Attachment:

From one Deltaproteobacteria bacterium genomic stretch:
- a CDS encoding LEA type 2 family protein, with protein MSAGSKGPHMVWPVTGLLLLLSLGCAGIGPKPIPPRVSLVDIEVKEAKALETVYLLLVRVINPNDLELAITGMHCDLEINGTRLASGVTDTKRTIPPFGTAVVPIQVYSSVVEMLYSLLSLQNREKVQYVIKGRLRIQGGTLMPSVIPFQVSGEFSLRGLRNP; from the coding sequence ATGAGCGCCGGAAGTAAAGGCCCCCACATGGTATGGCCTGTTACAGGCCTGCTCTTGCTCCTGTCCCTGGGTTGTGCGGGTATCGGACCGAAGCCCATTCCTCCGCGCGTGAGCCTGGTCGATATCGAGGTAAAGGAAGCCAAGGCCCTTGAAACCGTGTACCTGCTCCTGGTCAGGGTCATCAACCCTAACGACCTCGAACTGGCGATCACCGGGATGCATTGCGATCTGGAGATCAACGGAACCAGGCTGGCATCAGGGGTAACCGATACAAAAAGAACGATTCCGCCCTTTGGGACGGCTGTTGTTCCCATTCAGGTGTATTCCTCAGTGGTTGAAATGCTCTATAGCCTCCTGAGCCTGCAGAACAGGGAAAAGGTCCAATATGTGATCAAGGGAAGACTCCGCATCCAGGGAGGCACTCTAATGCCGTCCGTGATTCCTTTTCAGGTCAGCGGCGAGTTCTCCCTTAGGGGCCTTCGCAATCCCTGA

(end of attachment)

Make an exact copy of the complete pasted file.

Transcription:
From one Deltaproteobacteria bacterium genomic stretch:
- a CDS encoding LEA type 2 family protein, with protein MSAGSKGPHMVWPVTGLLLLLSLGCAGIGPKPIPPRVSLVDIEVKEAKALETVYLLLVRVINPNDLELAITGMHCDLEINGTRLASGVTDTKRTIPPFGTAVVPIQVYSSVVEMLYSLLSLQNREKVQYVIKGRLRIQGGTLMPSVIPFQVSGEFSLRGLRNP; from the coding sequence ATGAGCGCCGGAAGTAAAGGCCCCCACATGGTATGGCCTGTTACAGGCCTGCTCTTGCTCCTGTCCCTGGGTTGTGCGGGTATCGGACCGAAGCCCATTCCTCCGCGCGTGAGCCTGGTCGATATCGAGGTAAAGGAAGCCAAGGCCCTTGAAACCGTGTACCTGCTCCTGGTCAGGGTCATCAACCCTAACGACCTCGAACTGGCGATCACCGGGATGCATTGCGATCTGGAGATCAACGGAACCAGGCTGGCATCAGGGGTAACCGATACAAAAAGAACGATTCCGCCCTTTGGGACGGCTGTTGTTCCCATTCAGGTGTATTCCTCAGTGGTTGAAATGCTCTATAGCCTCCTGAGCCTGCAGAACAGGGAAAAGGTCCAATATGTGATCAAGGGAAGACTCCGCATCCAGGGAGGCACTCTAATGCCGTCCGTGATTCCTTTTCAGGTCAGCGGCGAGTTCTCCCTTAGGGGCCTTCGCAATCCCTGA